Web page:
Interview with Hon. Frank Iacobucci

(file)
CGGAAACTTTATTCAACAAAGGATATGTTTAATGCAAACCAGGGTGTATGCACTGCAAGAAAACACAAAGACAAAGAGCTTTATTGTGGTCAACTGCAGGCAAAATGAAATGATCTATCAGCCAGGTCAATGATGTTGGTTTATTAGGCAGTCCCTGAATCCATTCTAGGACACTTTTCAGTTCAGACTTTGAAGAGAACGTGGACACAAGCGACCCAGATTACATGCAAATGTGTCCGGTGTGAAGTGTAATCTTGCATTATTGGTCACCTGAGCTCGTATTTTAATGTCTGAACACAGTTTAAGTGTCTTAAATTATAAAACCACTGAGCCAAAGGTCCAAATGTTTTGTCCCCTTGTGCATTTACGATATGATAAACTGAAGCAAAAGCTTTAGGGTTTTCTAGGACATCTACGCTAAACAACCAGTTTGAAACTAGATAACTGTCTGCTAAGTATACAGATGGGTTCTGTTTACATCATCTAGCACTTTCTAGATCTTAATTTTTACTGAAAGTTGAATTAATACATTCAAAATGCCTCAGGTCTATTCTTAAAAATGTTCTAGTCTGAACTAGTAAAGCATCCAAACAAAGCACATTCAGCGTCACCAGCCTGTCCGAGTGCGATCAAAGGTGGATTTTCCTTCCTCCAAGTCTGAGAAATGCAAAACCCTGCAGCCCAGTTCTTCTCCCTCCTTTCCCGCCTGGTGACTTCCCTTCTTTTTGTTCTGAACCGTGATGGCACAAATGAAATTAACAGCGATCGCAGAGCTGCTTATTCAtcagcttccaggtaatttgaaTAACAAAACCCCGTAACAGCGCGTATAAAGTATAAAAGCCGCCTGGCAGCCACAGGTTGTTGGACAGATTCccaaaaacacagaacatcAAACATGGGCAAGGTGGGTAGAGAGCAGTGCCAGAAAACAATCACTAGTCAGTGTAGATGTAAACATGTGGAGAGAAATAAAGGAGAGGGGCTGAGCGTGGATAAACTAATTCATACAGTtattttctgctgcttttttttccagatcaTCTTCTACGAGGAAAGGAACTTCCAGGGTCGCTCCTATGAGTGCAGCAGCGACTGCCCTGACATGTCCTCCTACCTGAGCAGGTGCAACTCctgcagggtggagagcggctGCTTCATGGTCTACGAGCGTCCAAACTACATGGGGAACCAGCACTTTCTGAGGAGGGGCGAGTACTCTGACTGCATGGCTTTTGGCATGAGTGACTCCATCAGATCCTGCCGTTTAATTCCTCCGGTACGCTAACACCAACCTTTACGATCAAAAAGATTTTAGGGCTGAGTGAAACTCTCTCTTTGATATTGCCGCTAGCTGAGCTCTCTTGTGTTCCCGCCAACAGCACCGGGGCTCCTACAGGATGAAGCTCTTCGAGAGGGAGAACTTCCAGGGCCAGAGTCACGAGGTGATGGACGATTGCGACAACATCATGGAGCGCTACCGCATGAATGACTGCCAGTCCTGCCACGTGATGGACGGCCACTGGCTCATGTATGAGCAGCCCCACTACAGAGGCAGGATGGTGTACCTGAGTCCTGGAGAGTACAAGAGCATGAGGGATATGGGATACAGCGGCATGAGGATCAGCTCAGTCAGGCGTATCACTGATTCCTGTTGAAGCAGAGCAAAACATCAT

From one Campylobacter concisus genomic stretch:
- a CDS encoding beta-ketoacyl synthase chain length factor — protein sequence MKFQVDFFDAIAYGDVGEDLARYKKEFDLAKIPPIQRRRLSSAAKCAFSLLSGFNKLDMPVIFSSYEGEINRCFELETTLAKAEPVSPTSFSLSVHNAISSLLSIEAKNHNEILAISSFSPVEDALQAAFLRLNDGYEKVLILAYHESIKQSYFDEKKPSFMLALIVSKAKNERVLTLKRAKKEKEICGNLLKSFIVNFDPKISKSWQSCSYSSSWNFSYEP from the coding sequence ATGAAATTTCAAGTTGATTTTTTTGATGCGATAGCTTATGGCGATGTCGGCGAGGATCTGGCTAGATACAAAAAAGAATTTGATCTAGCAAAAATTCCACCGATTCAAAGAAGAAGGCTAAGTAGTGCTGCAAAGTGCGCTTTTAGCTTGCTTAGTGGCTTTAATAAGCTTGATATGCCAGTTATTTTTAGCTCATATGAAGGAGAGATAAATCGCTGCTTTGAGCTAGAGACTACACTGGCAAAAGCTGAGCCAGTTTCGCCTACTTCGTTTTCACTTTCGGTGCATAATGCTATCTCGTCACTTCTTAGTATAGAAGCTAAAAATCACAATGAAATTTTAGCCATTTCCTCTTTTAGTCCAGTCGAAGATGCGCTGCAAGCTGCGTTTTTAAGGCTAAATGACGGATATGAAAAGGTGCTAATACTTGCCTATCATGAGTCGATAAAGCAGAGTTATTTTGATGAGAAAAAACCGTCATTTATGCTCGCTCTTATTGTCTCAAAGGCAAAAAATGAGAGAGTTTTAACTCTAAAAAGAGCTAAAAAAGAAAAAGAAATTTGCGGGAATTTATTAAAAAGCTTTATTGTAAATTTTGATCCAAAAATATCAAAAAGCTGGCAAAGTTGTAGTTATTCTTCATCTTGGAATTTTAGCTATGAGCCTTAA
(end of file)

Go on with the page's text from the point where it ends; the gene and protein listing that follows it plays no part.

Hon. Frank Iacobucci describes his childhood in the east end of Vancouver during World War II. He notes that the east end was a poorer area, and emphasizes the multicultural makeup of his school and his neighbourhood. He also describes how his neighbours helped each other during the Depression. Frank’s parents, Rosina and Gabriel Iacobucci, left the Catholic Church before he was born, joined an Italian Evangelical congregation, and then began attending a Baptist church, before eventually returning to the Catholic Church. At the start of the war, Gabriel was let go from his job at the airport because of his Italian background. Further, both Rosina and Gabriel were designated enemy aliens and required to report to the Royal Canadian Mounted Police (RCMP) monthly ― even though Gabriel was a Canadian citizen. When his father stopped reporting, Frank recalls that there were no consequences. Frank did not speak Italian as a child, because of the stigma of it being the “enemy language.” Frank also talks about the experiences of his neighbours, one of whom was interned at Kananaskis and Petawawa. Frank criticizes the internment as a stain on the memory of Canada; he also makes parallels between the contemporary War on Terror, as well as comments on the G20 in 2010.